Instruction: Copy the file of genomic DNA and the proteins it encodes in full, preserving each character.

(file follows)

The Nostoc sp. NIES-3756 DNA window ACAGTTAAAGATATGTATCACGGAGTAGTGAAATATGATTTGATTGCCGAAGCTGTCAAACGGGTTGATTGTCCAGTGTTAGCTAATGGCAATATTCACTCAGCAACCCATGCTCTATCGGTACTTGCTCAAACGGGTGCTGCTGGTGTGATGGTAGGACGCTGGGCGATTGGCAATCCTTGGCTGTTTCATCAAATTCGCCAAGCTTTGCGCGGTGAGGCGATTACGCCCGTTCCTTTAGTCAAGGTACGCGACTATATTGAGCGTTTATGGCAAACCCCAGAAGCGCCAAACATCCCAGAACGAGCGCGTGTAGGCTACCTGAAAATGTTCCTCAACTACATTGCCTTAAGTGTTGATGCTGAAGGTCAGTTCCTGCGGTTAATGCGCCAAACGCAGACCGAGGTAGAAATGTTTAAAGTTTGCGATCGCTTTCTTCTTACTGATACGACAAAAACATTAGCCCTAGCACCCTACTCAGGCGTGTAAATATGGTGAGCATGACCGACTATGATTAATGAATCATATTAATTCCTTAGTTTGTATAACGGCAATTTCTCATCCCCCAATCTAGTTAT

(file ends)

The Nostoc sp. NIES-3756 DNA window ACAGTTAAAGATATGTATCACGGAGTAGTGAAATATGATTTGATTGCCGAAGCTGTCAAACGGGTTGATTGTCCAGTGTTAGCTAATGGCAATATTCACTCAGCAACCCATGCTCTATCGGTACTTGCTCAAACGGGTGCTGCTGGTGTGATGGTAGGACGCTGGGCGATTGGCAATCCTTGGCTGTTTCATCAAATTCGCCAAGCTTTGCGCGGTGAGGCGATTACGCCCGTTCCTTTAGTCAAGGTACGCGACTATATTGAGCGTTTATGGCAAACCCCAGAAGCGCCAAACATCCCAGAACGAGCGCGTGTAGGCTACCTGAAAATGTTCCTCAACTACATTGCCTTAAGTGTTGATGCTGAAGGTCAGTTCCTGCGGTTAATGCGCCAAACGCAGACCGAGGTAGAAATGTTTAAAGTTTGCGATCGCTTTCTTCTTACTGATACGACAAAAACATTAGCCCTAGCACCCTACTCAGGCGTGTAAATATGGTGAGCATGACCGACTATGATTAATGAATCATATTAATTCCTTAGTTTGTATAACGGCAATTTCTCATCCCCCAATCTAGTTAT